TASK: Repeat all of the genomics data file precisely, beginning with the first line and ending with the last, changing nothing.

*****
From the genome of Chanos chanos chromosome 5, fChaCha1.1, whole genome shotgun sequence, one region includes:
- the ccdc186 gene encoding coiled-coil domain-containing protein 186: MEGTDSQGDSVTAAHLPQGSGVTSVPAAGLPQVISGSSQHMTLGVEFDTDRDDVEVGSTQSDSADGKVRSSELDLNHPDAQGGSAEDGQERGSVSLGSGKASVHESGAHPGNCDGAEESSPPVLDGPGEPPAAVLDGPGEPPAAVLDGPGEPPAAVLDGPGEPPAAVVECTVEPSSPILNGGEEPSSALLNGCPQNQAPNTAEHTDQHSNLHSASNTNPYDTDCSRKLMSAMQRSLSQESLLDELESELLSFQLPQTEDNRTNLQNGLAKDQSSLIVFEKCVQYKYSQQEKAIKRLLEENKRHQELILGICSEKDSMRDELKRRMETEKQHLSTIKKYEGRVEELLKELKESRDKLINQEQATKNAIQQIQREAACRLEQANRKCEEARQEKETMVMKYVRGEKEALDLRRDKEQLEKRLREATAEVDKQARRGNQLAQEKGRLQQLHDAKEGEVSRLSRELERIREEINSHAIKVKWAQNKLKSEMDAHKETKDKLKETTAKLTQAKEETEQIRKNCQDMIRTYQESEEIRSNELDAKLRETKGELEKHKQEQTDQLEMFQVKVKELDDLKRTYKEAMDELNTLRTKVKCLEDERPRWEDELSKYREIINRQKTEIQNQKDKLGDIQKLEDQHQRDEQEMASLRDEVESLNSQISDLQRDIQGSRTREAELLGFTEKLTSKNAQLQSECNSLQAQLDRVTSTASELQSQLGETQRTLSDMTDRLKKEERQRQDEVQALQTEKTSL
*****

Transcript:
From the genome of Chanos chanos chromosome 5, fChaCha1.1, whole genome shotgun sequence, one region includes:
- the ccdc186 gene encoding coiled-coil domain-containing protein 186: MEGTDSQGDSVTAAHLPQGSGVTSVPAAGLPQVISGSSQHMTLGVEFDTDRDDVEVGSTQSDSADGKVRSSELDLNHPDAQGGSAEDGQERGSVSLGSGKASVHESGAHPGNCDGAEESSPPVLDGPGEPPAAVLDGPGEPPAAVLDGPGEPPAAVLDGPGEPPAAVVECTVEPSSPILNGGEEPSSALLNGCPQNQAPNTAEHTDQHSNLHSASNTNPYDTDCSRKLMSAMQRSLSQESLLDELESELLSFQLPQTEDNRTNLQNGLAKDQSSLIVFEKCVQYKYSQQEKAIKRLLEENKRHQELILGICSEKDSMRDELKRRMETEKQHLSTIKKYEGRVEELLKELKESRDKLINQEQATKNAIQQIQREAACRLEQANRKCEEARQEKETMVMKYVRGEKEALDLRRDKEQLEKRLREATAEVDKQARRGNQLAQEKGRLQQLHDAKEGEVSRLSRELERIREEINSHAIKVKWAQNKLKSEMDAHKETKDKLKETTAKLTQAKEETEQIRKNCQDMIRTYQESEEIRSNELDAKLRETKGELEKHKQEQTDQLEMFQVKVKELDDLKRTYKEAMDELNTLRTKVKCLEDERPRWEDELSKYREIINRQKTEIQNQKDKLGDIQKLEDQHQRDEQEMASLRDEVESLNSQISDLQRDIQGSRTREAELLGFTEKLTSKNAQLQSECNSLQAQLDRVTSTASELQSQLGETQRTLSDMTDRLKKEERQRQDEVQALQTEKTSL